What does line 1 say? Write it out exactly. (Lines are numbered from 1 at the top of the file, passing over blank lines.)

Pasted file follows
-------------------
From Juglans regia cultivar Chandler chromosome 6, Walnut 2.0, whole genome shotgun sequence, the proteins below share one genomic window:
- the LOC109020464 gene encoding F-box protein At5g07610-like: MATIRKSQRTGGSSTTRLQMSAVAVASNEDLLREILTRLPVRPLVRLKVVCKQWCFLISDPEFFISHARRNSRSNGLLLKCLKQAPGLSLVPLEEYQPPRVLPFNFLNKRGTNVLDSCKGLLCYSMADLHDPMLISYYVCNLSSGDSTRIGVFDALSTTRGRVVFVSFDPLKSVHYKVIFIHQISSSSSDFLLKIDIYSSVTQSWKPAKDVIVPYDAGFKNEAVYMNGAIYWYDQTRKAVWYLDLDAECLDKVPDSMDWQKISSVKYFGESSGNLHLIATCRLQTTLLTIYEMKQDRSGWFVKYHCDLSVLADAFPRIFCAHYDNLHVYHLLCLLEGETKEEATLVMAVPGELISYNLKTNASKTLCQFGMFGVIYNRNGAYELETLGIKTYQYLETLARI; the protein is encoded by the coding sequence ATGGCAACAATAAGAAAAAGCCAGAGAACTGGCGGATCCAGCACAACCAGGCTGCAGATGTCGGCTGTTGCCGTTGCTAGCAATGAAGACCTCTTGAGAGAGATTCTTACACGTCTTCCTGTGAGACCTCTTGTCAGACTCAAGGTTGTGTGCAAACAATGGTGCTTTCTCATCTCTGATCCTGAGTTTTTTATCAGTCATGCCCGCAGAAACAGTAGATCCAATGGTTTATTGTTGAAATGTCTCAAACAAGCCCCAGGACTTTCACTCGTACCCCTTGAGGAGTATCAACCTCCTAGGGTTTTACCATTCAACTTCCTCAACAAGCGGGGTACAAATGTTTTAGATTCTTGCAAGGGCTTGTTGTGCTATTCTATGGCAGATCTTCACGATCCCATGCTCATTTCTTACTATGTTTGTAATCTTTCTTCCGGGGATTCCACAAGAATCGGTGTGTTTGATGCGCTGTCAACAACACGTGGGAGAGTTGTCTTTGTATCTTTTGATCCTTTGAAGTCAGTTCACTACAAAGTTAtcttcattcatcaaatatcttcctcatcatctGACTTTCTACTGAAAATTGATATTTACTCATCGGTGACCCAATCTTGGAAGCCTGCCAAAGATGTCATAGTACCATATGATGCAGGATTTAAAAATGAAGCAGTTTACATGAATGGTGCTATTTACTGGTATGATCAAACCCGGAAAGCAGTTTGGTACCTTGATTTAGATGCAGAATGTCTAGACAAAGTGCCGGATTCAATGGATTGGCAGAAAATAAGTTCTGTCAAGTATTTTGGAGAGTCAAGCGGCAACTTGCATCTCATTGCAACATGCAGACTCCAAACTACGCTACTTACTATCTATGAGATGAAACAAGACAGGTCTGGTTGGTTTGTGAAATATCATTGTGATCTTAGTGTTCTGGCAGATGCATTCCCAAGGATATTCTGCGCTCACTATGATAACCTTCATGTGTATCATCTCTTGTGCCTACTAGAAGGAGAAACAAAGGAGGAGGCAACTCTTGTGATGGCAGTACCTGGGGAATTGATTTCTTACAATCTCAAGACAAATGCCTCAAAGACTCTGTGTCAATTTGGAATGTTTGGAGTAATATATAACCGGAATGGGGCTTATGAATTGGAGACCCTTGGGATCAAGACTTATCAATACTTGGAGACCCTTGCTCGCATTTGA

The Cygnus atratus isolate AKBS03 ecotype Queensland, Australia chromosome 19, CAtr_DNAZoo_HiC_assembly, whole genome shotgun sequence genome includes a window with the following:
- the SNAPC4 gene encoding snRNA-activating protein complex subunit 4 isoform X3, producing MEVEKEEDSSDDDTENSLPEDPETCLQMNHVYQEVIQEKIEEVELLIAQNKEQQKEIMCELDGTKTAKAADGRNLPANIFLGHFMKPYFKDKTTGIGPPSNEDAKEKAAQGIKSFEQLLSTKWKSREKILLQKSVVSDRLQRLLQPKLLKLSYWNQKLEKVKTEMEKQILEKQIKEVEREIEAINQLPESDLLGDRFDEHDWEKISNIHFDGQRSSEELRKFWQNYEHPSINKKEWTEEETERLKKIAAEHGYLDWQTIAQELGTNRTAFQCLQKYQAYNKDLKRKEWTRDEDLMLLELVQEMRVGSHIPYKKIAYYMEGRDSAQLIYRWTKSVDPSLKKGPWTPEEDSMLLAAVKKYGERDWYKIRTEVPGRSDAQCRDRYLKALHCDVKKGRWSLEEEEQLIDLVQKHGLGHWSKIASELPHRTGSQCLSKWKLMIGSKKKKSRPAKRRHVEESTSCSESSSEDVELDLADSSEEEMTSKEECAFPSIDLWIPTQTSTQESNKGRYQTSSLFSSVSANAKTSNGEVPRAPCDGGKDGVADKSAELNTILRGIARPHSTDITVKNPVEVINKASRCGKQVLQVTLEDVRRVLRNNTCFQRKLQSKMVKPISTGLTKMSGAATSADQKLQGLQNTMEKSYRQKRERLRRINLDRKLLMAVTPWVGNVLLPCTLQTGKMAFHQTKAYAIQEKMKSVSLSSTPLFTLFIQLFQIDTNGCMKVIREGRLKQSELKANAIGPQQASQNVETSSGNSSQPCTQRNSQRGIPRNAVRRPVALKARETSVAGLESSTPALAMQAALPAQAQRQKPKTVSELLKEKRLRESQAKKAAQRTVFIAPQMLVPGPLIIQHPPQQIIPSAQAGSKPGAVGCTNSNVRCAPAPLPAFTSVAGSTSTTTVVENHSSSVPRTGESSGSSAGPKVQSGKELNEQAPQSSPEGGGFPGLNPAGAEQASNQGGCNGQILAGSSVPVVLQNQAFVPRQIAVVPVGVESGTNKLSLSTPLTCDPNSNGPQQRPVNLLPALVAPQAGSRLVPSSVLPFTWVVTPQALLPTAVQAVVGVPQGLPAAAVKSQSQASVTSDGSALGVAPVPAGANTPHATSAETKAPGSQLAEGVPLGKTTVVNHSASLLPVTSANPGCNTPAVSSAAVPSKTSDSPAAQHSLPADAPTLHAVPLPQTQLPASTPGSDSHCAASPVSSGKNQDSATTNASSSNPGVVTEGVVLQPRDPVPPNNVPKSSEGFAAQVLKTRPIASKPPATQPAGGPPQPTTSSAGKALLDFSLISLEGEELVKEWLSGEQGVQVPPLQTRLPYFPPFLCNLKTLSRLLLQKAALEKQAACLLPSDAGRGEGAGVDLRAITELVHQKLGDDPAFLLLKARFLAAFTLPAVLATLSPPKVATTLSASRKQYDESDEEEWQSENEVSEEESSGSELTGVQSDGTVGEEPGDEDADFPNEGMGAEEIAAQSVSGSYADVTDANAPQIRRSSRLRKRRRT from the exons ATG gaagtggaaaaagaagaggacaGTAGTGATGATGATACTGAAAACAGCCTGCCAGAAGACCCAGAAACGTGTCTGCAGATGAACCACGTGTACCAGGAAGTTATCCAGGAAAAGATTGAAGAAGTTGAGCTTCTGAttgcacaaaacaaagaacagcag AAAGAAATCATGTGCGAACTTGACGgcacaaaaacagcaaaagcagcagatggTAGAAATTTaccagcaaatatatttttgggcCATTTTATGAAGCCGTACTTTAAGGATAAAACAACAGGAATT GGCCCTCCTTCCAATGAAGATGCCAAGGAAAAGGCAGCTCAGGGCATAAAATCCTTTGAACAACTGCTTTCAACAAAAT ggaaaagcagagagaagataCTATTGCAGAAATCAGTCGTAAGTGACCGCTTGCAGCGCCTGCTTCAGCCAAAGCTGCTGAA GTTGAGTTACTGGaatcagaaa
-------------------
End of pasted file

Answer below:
From Juglans regia cultivar Chandler chromosome 6, Walnut 2.0, whole genome shotgun sequence, the proteins below share one genomic window: